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Writing DLL libraries under Linux
Writing winapps under Linux
Testing Windows applications under Linux
Using LoadLibrary() to load DLL libraries

If you want to write dynamically linked libraries (DLL) for Windows under Linux based operating systems you have to have mingw32 packages mingw32-runtime, mingw32-binutils and mingw32-gcc installed first. The binutils package is required for dlltool. After installing those packages you have to write the source code having the __declspec(dllexport) defined for functions you want to export from this DLL library.

Here's an example of such a source code file called testlib.c:

#include <stdio.h>

#define DLLEXPORT __declspec(dllexport)
#define DLLEXPORT __declspec(dllimport)

DLLEXPORT int testsquare(int a)
  return a * a;
Now when you have the source code you need to compile it for Windows systems using the mingw32 gcc. First we compile it with the following command:
i686-pc-mingw32-gcc -o testlib.dll -mdll testlib.c -Wl,--out-implib,libtestlib.a -DBUILDING_DLL
and then we have the library ready to be used. Alternatively you could use following two commands to generate the object file first and then later generate the binary from the object file using:
i686-pc-mingw32-gcc -c -o testlib.o testlib.c -DBUILDING_DLL
i686-pc-mingw32-gcc -o testlib.dll -mdll testlib.o -Wl,--out-implib,libtestlib.a
Please note presence of BUILDING_DLL define there which makes the source compile with __decl(dllexport) to export the library function to be publicly visible and therefore accessible from applications.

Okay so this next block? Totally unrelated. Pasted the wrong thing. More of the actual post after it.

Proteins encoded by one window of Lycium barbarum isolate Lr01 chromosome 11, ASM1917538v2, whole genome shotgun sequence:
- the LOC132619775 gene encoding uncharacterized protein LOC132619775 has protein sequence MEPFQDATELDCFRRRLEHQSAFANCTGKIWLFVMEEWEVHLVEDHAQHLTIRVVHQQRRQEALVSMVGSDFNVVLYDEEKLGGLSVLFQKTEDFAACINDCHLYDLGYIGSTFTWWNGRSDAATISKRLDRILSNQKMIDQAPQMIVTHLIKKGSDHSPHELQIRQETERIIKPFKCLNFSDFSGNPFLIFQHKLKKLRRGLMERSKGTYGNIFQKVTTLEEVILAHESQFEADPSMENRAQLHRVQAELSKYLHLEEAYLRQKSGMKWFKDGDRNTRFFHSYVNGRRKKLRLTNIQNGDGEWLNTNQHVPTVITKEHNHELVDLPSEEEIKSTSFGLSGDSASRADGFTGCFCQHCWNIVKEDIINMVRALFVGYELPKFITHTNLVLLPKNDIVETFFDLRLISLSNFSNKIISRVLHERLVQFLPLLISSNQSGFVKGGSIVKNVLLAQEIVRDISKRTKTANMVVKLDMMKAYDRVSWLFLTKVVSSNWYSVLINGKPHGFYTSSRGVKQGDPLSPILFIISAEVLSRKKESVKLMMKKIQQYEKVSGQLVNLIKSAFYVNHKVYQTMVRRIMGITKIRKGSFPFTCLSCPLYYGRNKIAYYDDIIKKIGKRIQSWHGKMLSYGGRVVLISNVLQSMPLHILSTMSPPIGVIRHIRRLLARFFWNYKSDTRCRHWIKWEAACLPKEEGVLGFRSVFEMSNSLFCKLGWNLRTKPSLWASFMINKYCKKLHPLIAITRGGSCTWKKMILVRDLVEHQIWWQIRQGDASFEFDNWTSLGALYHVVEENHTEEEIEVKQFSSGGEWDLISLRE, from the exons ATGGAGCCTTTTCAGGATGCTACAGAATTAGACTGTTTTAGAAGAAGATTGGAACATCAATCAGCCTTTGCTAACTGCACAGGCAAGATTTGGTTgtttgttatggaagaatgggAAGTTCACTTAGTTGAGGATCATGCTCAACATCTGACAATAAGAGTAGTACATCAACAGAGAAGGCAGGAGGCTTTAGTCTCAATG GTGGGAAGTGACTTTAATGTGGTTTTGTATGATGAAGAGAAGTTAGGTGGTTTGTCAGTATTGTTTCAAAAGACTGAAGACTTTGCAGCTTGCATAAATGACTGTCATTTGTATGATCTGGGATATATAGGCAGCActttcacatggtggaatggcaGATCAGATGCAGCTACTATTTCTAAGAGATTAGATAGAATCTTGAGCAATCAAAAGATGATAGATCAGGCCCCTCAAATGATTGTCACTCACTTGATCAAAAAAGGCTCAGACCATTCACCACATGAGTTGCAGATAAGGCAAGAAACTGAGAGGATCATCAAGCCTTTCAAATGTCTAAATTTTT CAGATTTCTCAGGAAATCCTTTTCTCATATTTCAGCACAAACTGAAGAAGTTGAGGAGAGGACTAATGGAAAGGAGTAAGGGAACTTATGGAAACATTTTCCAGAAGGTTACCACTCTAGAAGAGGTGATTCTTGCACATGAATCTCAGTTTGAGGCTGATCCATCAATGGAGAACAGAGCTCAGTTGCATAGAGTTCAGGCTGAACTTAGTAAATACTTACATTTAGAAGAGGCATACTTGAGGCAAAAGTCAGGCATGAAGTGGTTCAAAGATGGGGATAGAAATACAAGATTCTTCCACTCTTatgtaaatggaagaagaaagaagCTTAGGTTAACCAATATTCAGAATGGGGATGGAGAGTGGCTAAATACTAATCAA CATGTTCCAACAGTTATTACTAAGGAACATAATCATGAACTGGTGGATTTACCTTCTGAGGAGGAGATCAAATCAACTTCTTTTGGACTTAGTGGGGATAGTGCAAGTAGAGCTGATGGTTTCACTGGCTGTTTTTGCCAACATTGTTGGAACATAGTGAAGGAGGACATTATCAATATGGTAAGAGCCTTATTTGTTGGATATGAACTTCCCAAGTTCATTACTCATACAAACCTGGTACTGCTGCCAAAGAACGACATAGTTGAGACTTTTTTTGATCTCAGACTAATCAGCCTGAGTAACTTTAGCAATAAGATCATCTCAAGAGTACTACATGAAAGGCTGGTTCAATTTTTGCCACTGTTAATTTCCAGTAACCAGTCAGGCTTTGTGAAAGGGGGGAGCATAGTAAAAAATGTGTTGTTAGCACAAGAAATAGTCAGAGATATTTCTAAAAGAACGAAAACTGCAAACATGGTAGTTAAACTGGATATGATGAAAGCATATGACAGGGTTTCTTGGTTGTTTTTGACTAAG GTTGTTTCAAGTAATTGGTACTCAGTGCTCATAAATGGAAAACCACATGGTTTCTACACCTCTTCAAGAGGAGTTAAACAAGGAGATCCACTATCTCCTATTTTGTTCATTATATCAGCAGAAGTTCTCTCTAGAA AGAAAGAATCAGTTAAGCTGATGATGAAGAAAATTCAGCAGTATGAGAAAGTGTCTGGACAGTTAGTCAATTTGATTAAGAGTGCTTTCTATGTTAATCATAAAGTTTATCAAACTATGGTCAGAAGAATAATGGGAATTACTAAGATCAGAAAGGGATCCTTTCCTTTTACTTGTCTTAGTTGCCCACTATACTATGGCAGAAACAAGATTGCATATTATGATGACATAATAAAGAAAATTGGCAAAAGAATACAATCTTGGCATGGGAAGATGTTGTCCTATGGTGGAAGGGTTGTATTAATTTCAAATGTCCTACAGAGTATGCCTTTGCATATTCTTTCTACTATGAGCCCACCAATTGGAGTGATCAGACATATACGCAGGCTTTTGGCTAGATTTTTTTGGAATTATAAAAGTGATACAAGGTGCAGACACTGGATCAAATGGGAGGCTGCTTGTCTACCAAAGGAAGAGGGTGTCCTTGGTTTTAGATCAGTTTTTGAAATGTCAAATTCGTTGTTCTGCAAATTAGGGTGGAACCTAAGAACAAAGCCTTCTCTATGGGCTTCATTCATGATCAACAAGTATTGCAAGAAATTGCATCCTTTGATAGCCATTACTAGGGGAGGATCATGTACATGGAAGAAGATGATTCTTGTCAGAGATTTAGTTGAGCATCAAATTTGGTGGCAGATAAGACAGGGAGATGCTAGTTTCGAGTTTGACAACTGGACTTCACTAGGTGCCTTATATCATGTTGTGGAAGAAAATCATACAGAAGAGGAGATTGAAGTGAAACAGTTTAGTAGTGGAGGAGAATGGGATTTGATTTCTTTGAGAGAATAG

Now we should be having testlib.dll and libtestlib.a files generated which are both necessary to compile the application that will be using this library.

For writing Windows applications under Linux we need packages as written above, for using the DLLs in your applications you need the DLL library along with the library file *.a. This is an example how to write an application using the library we have created above in Writing DLL libraries under Linux article. Creating such an application is the same as writing standalone application that's using a shared library but you will most likely have to provide location using -L<location> directive to the compiler/linker to point the linker to the directory with the library and library file.

Here's an example of such a source code file called test.c:

#include <stdio.h>

int main(int argc, char *argv[])
        printf("TestSquare(5): %d\n", testsquare(5));
        return 0;
To compile this you have to use the following command:
i686-pc-mingw32-gcc -o test.exe test.c -ltestlib -L<location>
which would create the file test.exe that's using the testlib.dll library to compute testsquare value.

After you create both library and the application you should test it to confirm everything is working fine. Under Linux you should use either Wine to emulate or, if you have the Windows virtual machine, you could test it in the Windows VM. If you would like to use Wine you will need Wine packages (downloadable from winehq.org) and after installing it you can run the Windows application using:
wine ./test.exe

This example command assumes your Windows executable file is called test.exe and you should be having result like: